For interior designer, Alena Capra of Alena Capra Designs in Fort Lauderdale, FL, combining porcelain tile and natural stone in her projects is what she genuinely enjoys to do. “The result is beautiful,” she said when describing an apartment in New York City that she recently renovated. “My clients wanted a mix of marble and porcelain. We looked at a few options of different waterjet mosaics for the bathroom before deciding on the one we chose. We also looked at several different shades of wood porcelain tile, which was the most important, since it runs throughout the space and sets the tone for our entire color palette.”

Capra opted for a 6- x 39-inch wood-look porcelain tile from Ceramiche Vallelunga & Co.’s Opus collection for the flooring, which features soft, whitewashed gray tones. “It blended beautifully in with the Carrara [marble] and white porcelain materials in the bathroom,” Capra said.

Since her clients also wanted the bathroom to feel more spacious, 6- x 12-inch white porcelain tiles from the Glassos collection by RAI Design clad the walls — providing a nice contrast to the darker floors. “I used these tiles in a brick shape for the shower walls and mixed it with a waterjet [cut] mosaic from TileBar, which is framed in Thassos marble pencil liners,” the designer explained. “The marble and the white porcelain field tile blended together nicely. The shower floor was a
Carrara mosaic to pick up the Carrara in the waterjet mosaic framed out on the back wall of the shower.”

Capra also specified Carrara marble for the vanity countertop to complement the 2- x 2-inch marble-clad floors and 3/4-inch marble pencil liners in the shower.

Down the hallway in the kitchen, the marble-inspired theme continues on the main backsplash, where Capra utilized an off-set, beveled, mini-brick-shaped marble tile in a 2- x 2-inch format. For the nearby backsplash in the bar area, Capra selected an antique beveled mirror tile in an elongated hexagon shape. “I used a different tile here with a more glam feel to define the bar from the kitchen,” she said. The backsplash tiles were both supplied by TileBar in New York, NY.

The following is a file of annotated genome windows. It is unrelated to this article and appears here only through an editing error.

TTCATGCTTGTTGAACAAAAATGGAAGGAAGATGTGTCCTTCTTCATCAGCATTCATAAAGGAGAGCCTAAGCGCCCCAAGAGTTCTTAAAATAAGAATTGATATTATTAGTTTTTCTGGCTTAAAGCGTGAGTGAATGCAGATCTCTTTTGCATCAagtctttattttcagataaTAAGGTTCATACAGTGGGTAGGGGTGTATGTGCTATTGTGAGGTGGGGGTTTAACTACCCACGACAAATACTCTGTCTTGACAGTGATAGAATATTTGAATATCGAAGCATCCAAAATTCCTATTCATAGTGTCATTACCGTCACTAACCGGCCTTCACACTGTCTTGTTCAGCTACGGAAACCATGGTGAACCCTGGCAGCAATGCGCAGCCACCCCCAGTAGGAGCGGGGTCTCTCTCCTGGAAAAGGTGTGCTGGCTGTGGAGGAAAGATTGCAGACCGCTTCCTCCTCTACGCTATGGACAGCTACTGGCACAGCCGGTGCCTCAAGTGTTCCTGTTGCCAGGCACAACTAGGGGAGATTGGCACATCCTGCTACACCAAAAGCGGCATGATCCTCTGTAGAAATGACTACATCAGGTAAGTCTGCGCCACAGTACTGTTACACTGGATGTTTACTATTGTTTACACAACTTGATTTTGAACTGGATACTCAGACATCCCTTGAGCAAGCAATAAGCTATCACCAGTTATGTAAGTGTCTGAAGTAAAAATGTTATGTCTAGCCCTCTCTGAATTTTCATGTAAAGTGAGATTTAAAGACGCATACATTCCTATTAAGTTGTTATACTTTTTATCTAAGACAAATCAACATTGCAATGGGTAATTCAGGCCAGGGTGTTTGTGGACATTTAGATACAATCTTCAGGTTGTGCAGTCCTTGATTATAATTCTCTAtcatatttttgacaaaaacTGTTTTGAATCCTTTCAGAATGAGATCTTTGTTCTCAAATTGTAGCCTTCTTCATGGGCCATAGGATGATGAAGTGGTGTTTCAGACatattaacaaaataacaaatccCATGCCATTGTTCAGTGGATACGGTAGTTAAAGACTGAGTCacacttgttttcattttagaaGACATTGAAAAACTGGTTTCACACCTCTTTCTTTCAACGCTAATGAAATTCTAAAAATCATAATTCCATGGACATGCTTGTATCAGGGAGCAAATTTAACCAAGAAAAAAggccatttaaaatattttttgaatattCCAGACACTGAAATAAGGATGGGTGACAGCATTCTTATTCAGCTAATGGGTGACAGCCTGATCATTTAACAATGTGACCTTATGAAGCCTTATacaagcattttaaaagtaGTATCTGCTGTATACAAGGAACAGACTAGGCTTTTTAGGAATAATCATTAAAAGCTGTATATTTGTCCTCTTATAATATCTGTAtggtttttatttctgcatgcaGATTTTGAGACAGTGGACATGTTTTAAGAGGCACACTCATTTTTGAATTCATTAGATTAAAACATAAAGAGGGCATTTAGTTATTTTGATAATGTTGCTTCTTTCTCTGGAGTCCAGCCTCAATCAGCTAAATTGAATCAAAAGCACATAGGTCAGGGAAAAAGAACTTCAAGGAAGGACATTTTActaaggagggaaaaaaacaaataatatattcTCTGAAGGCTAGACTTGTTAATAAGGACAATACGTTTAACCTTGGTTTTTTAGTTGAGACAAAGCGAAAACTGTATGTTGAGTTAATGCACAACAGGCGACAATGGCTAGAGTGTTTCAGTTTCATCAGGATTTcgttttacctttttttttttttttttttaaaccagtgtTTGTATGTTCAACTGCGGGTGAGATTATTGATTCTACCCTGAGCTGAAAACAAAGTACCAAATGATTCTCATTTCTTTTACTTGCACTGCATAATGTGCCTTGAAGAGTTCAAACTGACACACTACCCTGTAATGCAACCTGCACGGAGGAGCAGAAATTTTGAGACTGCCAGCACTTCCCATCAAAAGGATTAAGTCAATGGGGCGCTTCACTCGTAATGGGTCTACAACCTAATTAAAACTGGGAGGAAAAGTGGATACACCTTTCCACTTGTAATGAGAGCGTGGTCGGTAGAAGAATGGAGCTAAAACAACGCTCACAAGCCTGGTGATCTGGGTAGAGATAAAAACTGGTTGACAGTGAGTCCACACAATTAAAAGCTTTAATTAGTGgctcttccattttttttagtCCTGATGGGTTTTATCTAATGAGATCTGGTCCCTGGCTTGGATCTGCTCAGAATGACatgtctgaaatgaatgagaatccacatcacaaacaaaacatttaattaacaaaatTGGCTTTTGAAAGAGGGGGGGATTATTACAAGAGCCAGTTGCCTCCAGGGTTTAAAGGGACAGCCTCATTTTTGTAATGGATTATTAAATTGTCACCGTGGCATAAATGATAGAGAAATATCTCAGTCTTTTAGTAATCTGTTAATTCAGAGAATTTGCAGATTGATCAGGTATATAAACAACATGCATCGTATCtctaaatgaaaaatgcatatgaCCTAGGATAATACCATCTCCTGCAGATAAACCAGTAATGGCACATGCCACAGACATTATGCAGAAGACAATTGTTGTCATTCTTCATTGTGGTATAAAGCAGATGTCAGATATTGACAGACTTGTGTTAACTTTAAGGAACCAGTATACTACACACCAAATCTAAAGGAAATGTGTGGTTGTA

“I also used a natural stone material on the kitchen countertop, Super White quartzite in a 3cm thickness,” Capra added. “I love quartzite material for kitchens because of their beauty and durability.”

When designing the 650-square-foot apartment, the homeowners sought to create a more open feel, especially with their traditional galley kitchen. “When designing the kitchen, we wanted to open it up a bit,” Capra said. “The existing kitchen was a classic New York City-style galley kitchen. There was a gas line for the range that ran through the wall we wanted to open. I worked with the general contractor to figure out how far we could open up the wall before the line, and also had to relocate an intercom system, which ran through that wall as well.

“It was worth it in the end,” she went on to say. “I opened the one wall in the kitchen about 18 inches and then built a 48-inch (4-foot) peninsula off of that to create the illusion of a larger more open kitchen. The former coat closet was converted to the bar area.”

Being Capra is 1,200 miles away, she relied on her working relationship with the general contractor, My Contracting Co., Inc. in East Meadow, NY. “They have an amazing team,” she said. “We have worked together on other projects in this building, as well as in other New York City buildings. Because I am based in South Florida, I made scheduled jobsite visits throughout the project. Daily communication with the general contractor during install is how we worked through it. FaceTime at the jobsites, as well as photographs, make managing it from out-of-state much easier.

“When we were ready for the waterjet mosaic layout in the shower area, the tile installer marked it all out for me and sent photos to make sure I liked where the cuts would be through the pattern,” she further explained. “They did a beautiful job with the tile installation.”

The project took about five months to construct, with a couple of months allotted prior to that for selecting design materials and working on the design plans. “My clients are really enjoying it,” Capra said. “The space was completely transformed and I also worked with them to fully furnish it. It is one of my favorite projects because the transformation was so great. I love the challenge of working to make smaller spaces feel larger — specifically focusing on the kitchen and the bath.”